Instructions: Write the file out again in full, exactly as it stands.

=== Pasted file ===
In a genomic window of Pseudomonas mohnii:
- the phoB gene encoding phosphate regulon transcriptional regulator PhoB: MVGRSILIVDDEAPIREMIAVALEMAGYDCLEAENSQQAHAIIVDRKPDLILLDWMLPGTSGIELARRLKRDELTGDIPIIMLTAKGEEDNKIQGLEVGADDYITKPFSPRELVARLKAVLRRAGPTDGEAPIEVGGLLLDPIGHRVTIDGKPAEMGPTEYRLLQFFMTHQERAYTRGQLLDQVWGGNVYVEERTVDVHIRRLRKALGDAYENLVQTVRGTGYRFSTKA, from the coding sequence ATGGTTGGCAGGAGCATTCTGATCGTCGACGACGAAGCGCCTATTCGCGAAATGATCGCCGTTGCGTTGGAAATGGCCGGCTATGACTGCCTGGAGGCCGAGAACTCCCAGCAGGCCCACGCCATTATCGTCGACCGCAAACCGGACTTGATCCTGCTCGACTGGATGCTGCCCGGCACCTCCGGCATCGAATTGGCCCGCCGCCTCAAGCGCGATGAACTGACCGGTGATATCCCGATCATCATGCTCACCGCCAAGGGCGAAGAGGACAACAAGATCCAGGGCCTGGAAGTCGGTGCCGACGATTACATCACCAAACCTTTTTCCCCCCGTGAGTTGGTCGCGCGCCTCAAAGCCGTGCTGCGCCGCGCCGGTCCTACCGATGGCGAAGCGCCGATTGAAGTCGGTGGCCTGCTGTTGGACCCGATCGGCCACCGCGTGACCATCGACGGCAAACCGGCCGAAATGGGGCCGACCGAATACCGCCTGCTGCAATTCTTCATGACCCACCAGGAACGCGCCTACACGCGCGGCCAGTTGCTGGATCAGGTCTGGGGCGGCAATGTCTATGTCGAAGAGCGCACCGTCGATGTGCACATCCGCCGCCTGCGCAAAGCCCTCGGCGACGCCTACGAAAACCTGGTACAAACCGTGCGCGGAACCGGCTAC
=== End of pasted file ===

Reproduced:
In a genomic window of Pseudomonas mohnii:
- the phoB gene encoding phosphate regulon transcriptional regulator PhoB: MVGRSILIVDDEAPIREMIAVALEMAGYDCLEAENSQQAHAIIVDRKPDLILLDWMLPGTSGIELARRLKRDELTGDIPIIMLTAKGEEDNKIQGLEVGADDYITKPFSPRELVARLKAVLRRAGPTDGEAPIEVGGLLLDPIGHRVTIDGKPAEMGPTEYRLLQFFMTHQERAYTRGQLLDQVWGGNVYVEERTVDVHIRRLRKALGDAYENLVQTVRGTGYRFSTKA, from the coding sequence ATGGTTGGCAGGAGCATTCTGATCGTCGACGACGAAGCGCCTATTCGCGAAATGATCGCCGTTGCGTTGGAAATGGCCGGCTATGACTGCCTGGAGGCCGAGAACTCCCAGCAGGCCCACGCCATTATCGTCGACCGCAAACCGGACTTGATCCTGCTCGACTGGATGCTGCCCGGCACCTCCGGCATCGAATTGGCCCGCCGCCTCAAGCGCGATGAACTGACCGGTGATATCCCGATCATCATGCTCACCGCCAAGGGCGAAGAGGACAACAAGATCCAGGGCCTGGAAGTCGGTGCCGACGATTACATCACCAAACCTTTTTCCCCCCGTGAGTTGGTCGCGCGCCTCAAAGCCGTGCTGCGCCGCGCCGGTCCTACCGATGGCGAAGCGCCGATTGAAGTCGGTGGCCTGCTGTTGGACCCGATCGGCCACCGCGTGACCATCGACGGCAAACCGGCCGAAATGGGGCCGACCGAATACCGCCTGCTGCAATTCTTCATGACCCACCAGGAACGCGCCTACACGCGCGGCCAGTTGCTGGATCAGGTCTGGGGCGGCAATGTCTATGTCGAAGAGCGCACCGTCGATGTGCACATCCGCCGCCTGCGCAAAGCCCTCGGCGACGCCTACGAAAACCTGGTACAAACCGTGCGCGGAACCGGCTAC